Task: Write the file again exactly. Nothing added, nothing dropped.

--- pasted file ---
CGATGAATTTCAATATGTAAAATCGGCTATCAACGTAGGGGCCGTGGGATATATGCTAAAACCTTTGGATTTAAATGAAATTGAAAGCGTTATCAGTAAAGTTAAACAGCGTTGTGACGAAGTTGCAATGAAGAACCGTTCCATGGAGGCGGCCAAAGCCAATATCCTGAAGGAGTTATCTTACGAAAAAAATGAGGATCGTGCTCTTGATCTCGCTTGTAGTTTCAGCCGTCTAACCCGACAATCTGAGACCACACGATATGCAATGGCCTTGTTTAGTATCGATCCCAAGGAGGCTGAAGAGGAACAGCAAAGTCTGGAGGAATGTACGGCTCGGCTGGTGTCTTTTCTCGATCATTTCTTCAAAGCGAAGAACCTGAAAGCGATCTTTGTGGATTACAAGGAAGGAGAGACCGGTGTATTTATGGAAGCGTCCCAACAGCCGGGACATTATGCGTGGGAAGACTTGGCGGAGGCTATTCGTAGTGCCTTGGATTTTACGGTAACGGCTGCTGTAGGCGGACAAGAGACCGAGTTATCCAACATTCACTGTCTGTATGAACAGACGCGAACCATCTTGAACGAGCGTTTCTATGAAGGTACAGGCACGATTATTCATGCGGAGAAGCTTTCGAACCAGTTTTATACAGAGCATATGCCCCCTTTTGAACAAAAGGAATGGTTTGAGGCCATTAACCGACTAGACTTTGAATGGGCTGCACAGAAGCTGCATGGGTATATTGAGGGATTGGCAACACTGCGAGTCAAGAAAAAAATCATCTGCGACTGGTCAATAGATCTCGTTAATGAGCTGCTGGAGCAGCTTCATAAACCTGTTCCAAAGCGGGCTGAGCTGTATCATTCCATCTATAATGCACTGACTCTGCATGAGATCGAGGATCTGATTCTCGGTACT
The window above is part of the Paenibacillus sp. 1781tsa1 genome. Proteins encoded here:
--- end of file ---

CGATGAATTTCAATATGTAAAATCGGCTATCAACGTAGGGGCCGTGGGATATATGCTAAAACCTTTGGATTTAAATGAAATTGAAAGCGTTATCAGTAAAGTTAAACAGCGTTGTGACGAAGTTGCAATGAAGAACCGTTCCATGGAGGCGGCCAAAGCCAATATCCTGAAGGAGTTATCTTACGAAAAAAATGAGGATCGTGCTCTTGATCTCGCTTGTAGTTTCAGCCGTCTAACCCGACAATCTGAGACCACACGATATGCAATGGCCTTGTTTAGTATCGATCCCAAGGAGGCTGAAGAGGAACAGCAAAGTCTGGAGGAATGTACGGCTCGGCTGGTGTCTTTTCTCGATCATTTCTTCAAAGCGAAGAACCTGAAAGCGATCTTTGTGGATTACAAGGAAGGAGAGACCGGTGTATTTATGGAAGCGTCCCAACAGCCGGGACATTATGCGTGGGAAGACTTGGCGGAGGCTATTCGTAGTGCCTTGGATTTTACGGTAACGGCTGCTGTAGGCGGACAAGAGACCGAGTTATCCAACATTCACTGTCTGTATGAACAGACGCGAACCATCTTGAACGAGCGTTTCTATGAAGGTACAGGCACGATTATTCATGCGGAGAAGCTTTCGAACCAGTTTTATACAGAGCATATGCCCCCTTTTGAACAAAAGGAATGGTTTGAGGCCATTAACCGACTAGACTTTGAATGGGCTGCACAGAAGCTGCATGGGTATATTGAGGGATTGGCAACACTGCGAGTCAAGAAAAAAATCATCTGCGACTGGTCAATAGATCTCGTTAATGAGCTGCTGGAGCAGCTTCATAAACCTGTTCCAAAGCGGGCTGAGCTGTATCATTCCATCTATAATGCACTGACTCTGCATGAGATCGAGGATCTGATTCTCGGTACT
The window above is part of the Paenibacillus sp. 1781tsa1 genome. Proteins encoded here: